Drip, drip, drip . . . you can almost hear the seconds of your life ticking away, like a leaky faucet dripping drops of water. And as you listen to that sound, you can almost feel it stealing some of the mere 86,400 seconds available to you, me and everyone else day after day.
Unfortunately, about 28,512 seconds have to be devoted to sleeping, eating and surviving. So, how do you get the most out of your remaining 57,888 seconds, to achieve the big vision you have for your life and business?
After all, there are so many riches in life: We live in a world of abundance, as Peter Diamandis wrote in his book by the same title. The only truly limited asset is time. Those who get what they want out of life and achieve their vision are masters of themselves and the activities they pursue.
Be careful with your time and generous in sharing knowledge.
Guard your time the way the alpha male lion guards his territory. People will eat up your time if you let them. But that doesn't mean you should hoard your time. I recommend that, instead, you share knowledge by coming from a place of abundance.
You have plenty of valuable knowledge to share, right? Publish it. You have only limited time, so allocate it wisely. You might know the adage, “The fool and his money are soon parted.” I prefer: “The fool and his time are soon parted.”
The point is to be aware of your time. Set a kitchen timer or your smartphone countdown to measure how long each activity takes. Because, if you’re like me, you'll think you can get a certain thing done in 30 minutes, but when you look up, it will have been 67 minutes. Time awareness is the first step to self-awareness.
Consider this useful framework which has helped me.
When Joshua Lee and I coach entrepreneurs, we use his $10 x $100 x $1,000 x $10,000 Time Matrix Multiplier chart:
The object here is to assign different values to different activites. Before you do something, you ask yourself, “Is this activity I'm considering doing a $10-per-hour, $100-per-hour, $1,000-per-hour or $10,000-per-hour activity?"
To earn $1 million in personal income means you have to bring in $3,788 of spendable profit every workday (based on 12 months in the year and 22 workdays per month). So, focus only on $1,000-per-hour and $10,000-per-hour productive activities. Otherwise, the math just won't work and you'll fall way short of your goal.
Why you should consider charging for meetings.
A woman emailed me out of the blue asking me to coach her and her business partner (free) on setting up their iTunes show. She asked for 60 minutes, but I said we could get it done in 30. (The training ended up taking 42 minutes because I miscalculated; I have to work more to develop my own skills.)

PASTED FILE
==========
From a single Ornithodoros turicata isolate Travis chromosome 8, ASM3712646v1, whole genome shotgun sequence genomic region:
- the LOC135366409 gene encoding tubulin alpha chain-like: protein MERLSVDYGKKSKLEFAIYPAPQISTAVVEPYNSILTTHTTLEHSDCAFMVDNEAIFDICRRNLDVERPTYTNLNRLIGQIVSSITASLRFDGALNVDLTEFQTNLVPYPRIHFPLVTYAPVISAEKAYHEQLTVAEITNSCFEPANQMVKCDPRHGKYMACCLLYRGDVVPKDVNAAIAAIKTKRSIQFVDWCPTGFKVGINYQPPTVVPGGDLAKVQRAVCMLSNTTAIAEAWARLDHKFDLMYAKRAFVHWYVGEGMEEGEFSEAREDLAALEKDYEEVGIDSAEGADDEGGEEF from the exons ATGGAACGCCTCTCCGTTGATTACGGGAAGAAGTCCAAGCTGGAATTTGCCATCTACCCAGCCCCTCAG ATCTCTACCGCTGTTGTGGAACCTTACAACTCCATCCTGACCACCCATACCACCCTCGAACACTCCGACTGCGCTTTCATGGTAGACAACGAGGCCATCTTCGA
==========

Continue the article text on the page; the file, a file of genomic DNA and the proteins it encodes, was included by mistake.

Today, more than two months later, she still hasn’t launched her show. And, thinking back, I've realized that had I charged her even $20, she might have hemmed and hawed. Yes, I generated goodwill. But goodwill doesn’t keep the lights on: I could have used that time better.
When people pay for a time slot, they value it more. They don't ask about the weather or other random stuff. The fee helps them clarify how the time slot will be used.
How I acted on this lesson.
A second person subsequently asked me to coach him on setting up his show. Because we’re part of the same entrepreneur group, I offered a 30-minute consult for only $50. He gave the response, “Well, I’ve got to think about it. . ."
And I didn’t hear back from him. It’s been 47 days since that conversation, and he hasn’t done anything further to start his show. But I had money to show for my time, nevertheless.
If you’re like me and live the philosophy of “give first,” the notion of charging for most meetings may feel uncomfortable at first. But after observing many millionaires and a few billionaires, I now see that the common thread they share is the ferocious protection of their time.
The lesson here is that each person and activity must qualify for and earn a "millionaire’s" time. This mindset shift will serve you well on your entrepreneurial journey. Without getting a handle on yourself and how you allocate your time, you won’t achieve the vision you have for your business.
I can say that with almost 100 percent certainty.